Making good on my investment.

In most circles, a car purchase doesn’t count as an investment. But I paid cash money for that car, and now I had to make sure it paid off.

I began the painful process of learning to drive. Ironically, the actual action of driving wasn’t the biggest issue for me. It was the fact that no one wanted to drive around with a beginning driver who wasn’t their kid.

I had a couple of lovely friends who graciously volunteered to sit in the car while I practiced, but they were few and far between.

Finally, I began taking driving lessons (which are ridiculously expensive) and finally got enough courage to take the driving test.

I finally have my license.

It does feel different. My friends, bless them, are very proud of me and have volunteered to go driving with me so I can practice more. Now I feel like a member of a not-so-exclusive club that excludes people due to lack of access to a car, fear, or not enough money to afford one.

I savor the freedom that knowing how to drive gives me.  I no longer worry that I won’t be able to help a loved one in an emergency come.

I will never forget that look on my boyfriend’s face. Fortunately, that look won’t happen again.

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How Learning to Drive As an Adult Changed My Life was last modified: January 13th, 2017 by Michelle Jackson

2 thoughts on “How Learning to Drive As an Adult Changed My Life”

  1. I am still on my restricted licence (in between learner and full)!

    I really don’t like driving. I’m nervy, I’m not very coordinated, bad at multitasking, have bad spatial awareness, and drivers here are kinda terrible. My life is set up so that I don’t need to drive on a day to day basis, and we have one car in our household (for leisure stuff and errands, and taking the dogs around).I’m definitely glad to HAVE my licence, as you say it is a life skill and it’s great to have options in situations such as needing to take someone to the ER or whatever. I do feel like the longer I go between the driving the more I build it up in my head and the scarier it becomes. I’ve been driving quite a bit lately, but my confidence took a big hit when I hit the fence reversing out of the driveway and damaged the back of the car…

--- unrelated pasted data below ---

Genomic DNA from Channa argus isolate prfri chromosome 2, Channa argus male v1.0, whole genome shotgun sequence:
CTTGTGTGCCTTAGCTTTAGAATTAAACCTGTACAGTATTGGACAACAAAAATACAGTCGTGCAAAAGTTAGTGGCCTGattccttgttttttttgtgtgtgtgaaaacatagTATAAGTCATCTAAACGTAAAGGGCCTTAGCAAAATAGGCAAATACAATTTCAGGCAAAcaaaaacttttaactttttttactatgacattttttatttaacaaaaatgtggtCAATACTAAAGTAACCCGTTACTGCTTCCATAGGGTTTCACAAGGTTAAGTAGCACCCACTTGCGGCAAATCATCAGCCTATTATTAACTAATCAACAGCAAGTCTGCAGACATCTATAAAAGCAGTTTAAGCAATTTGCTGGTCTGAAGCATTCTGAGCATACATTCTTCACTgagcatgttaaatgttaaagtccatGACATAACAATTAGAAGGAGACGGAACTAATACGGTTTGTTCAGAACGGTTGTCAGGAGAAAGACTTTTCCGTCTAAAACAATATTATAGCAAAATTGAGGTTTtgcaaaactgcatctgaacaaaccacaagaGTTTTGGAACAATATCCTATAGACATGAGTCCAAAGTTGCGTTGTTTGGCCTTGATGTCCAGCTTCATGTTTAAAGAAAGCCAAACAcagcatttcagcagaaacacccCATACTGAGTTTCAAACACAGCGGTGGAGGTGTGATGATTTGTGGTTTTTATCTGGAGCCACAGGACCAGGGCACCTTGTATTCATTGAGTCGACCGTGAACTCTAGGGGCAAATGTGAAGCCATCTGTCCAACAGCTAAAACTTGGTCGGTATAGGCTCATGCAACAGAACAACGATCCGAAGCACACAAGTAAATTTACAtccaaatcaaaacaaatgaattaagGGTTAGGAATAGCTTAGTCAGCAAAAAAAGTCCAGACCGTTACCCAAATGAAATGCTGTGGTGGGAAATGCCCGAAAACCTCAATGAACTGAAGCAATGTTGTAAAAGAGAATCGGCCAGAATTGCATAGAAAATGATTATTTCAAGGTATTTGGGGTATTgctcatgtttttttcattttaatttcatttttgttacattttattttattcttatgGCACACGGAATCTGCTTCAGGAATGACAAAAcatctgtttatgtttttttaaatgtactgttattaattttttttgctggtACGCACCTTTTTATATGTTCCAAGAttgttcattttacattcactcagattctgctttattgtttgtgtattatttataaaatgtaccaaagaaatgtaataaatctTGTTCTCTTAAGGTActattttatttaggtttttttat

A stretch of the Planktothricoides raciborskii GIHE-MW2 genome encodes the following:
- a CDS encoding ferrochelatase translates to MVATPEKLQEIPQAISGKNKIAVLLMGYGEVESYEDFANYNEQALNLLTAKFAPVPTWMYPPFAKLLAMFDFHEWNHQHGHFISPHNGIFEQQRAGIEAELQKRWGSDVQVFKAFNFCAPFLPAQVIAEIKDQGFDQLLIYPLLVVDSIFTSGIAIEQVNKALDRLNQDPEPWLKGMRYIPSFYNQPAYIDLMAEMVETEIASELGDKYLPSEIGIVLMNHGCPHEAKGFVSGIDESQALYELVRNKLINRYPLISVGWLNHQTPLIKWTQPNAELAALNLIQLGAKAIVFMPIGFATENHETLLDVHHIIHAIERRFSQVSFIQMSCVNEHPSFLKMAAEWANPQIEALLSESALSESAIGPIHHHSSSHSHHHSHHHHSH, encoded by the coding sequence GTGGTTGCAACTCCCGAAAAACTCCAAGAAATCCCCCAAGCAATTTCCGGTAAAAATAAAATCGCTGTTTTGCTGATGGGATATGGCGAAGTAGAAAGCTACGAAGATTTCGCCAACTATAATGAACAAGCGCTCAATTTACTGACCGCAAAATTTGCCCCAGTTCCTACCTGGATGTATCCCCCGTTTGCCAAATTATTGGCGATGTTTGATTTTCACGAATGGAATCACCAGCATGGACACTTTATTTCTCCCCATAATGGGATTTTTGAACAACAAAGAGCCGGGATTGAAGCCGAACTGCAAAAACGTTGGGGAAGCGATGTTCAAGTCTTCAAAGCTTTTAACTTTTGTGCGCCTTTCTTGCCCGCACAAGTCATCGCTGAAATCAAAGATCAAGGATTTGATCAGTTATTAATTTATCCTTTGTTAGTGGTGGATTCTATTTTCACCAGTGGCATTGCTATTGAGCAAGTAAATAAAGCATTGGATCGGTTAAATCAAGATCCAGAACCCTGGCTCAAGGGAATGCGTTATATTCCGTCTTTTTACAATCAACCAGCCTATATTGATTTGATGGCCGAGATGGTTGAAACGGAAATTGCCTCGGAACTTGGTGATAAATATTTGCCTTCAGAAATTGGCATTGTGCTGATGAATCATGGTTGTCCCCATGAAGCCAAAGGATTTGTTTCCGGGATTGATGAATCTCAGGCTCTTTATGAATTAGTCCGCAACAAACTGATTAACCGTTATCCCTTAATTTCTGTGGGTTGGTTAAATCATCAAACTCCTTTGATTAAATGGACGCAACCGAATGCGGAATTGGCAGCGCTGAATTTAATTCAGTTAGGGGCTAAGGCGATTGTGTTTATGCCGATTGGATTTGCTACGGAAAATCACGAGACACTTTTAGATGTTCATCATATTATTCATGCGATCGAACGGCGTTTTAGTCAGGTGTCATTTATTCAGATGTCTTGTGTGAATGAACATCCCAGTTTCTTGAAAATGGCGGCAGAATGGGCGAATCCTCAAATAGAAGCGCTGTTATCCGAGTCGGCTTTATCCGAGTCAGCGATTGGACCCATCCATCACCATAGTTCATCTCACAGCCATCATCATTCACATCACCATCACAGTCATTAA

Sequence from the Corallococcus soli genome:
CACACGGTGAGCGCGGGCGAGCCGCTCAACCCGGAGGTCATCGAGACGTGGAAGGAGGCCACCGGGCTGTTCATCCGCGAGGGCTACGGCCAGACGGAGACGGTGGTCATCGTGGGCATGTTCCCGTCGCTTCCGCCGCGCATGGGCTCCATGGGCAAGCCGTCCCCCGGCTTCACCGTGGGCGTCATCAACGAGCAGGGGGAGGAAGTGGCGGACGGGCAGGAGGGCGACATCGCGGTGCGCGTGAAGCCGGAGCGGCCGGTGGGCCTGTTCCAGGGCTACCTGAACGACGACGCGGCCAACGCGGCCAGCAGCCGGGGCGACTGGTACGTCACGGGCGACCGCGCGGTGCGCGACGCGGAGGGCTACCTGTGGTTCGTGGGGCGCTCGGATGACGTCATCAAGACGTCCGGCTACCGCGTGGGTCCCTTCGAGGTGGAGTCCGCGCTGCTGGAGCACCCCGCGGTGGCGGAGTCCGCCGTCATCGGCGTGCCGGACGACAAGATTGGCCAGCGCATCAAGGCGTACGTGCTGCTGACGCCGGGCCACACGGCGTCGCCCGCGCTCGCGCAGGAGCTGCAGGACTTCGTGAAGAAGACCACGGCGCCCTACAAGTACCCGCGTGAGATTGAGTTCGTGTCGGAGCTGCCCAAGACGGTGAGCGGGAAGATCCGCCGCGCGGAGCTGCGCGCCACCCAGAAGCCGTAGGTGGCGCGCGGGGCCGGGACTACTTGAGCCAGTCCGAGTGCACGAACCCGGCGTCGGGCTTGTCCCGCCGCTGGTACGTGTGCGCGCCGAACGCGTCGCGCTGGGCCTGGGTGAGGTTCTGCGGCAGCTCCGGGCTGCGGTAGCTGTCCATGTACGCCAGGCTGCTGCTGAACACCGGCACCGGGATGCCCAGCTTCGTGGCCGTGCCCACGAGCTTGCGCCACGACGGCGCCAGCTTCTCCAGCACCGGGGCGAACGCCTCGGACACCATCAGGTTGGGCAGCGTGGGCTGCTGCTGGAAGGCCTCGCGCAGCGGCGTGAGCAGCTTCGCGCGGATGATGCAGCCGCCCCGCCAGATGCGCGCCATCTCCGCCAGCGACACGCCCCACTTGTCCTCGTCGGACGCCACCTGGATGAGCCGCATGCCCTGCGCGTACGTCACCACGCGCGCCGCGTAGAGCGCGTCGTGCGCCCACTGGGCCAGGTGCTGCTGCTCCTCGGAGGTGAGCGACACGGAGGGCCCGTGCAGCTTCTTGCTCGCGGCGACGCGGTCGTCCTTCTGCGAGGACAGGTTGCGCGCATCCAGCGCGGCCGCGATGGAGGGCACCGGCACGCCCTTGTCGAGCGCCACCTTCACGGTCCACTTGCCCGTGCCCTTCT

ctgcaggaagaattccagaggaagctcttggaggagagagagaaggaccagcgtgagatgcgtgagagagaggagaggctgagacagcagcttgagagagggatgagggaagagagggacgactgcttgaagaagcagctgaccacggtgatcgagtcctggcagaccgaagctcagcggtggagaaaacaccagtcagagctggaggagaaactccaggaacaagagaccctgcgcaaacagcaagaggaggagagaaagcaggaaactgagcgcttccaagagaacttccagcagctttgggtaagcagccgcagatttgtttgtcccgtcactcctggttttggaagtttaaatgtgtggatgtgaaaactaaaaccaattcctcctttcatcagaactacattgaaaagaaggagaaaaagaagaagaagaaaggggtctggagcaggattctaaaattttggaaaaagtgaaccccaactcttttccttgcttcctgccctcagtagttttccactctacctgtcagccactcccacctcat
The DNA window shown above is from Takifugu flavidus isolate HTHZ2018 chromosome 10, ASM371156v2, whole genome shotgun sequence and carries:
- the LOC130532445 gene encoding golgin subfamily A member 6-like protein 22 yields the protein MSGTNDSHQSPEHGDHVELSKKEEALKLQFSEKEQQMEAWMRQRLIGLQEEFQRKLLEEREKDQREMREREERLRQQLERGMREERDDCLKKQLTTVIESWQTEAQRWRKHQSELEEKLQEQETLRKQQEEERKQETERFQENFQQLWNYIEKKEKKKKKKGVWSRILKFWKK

2. Not everyone is meant to drive. I’m middle-aged and don’t drive. I learned in my 20’s, but never could afford a car. Over time I became too afraid. My vision is poor and I suffer from a lot of anxiety, so I’ve always felt uneasy behind the wheel. In all the time I’ve maintained my license “just in case” (almost 25 years), I never even had the courage to rent a car.. so finally, nearly three years ago, I stopped renewing my license.

    Public transportation exists for a reason. Stop shaming yourself or others because they started driving “too late”, or don’t drive at all. Even in this car-centric country, there are means to get around most cities and towns. As for your friends, if they truly loved you, they wouldn’t have seen giving you rides as a burden. That said, if you kept imposing upon them, then it’s really on you, hon’. Rarely do I ask for rides. I find a way to get there myself, or I don’t go at all. The last time I asked for a ride is to a family wedding 2 years ago after offering to take an expensive cab if it wasn’t possible. The next wedding, I found out how to get there myself. Now that you drive, you don’t have to worry about stuff like that. Good for you. 🙂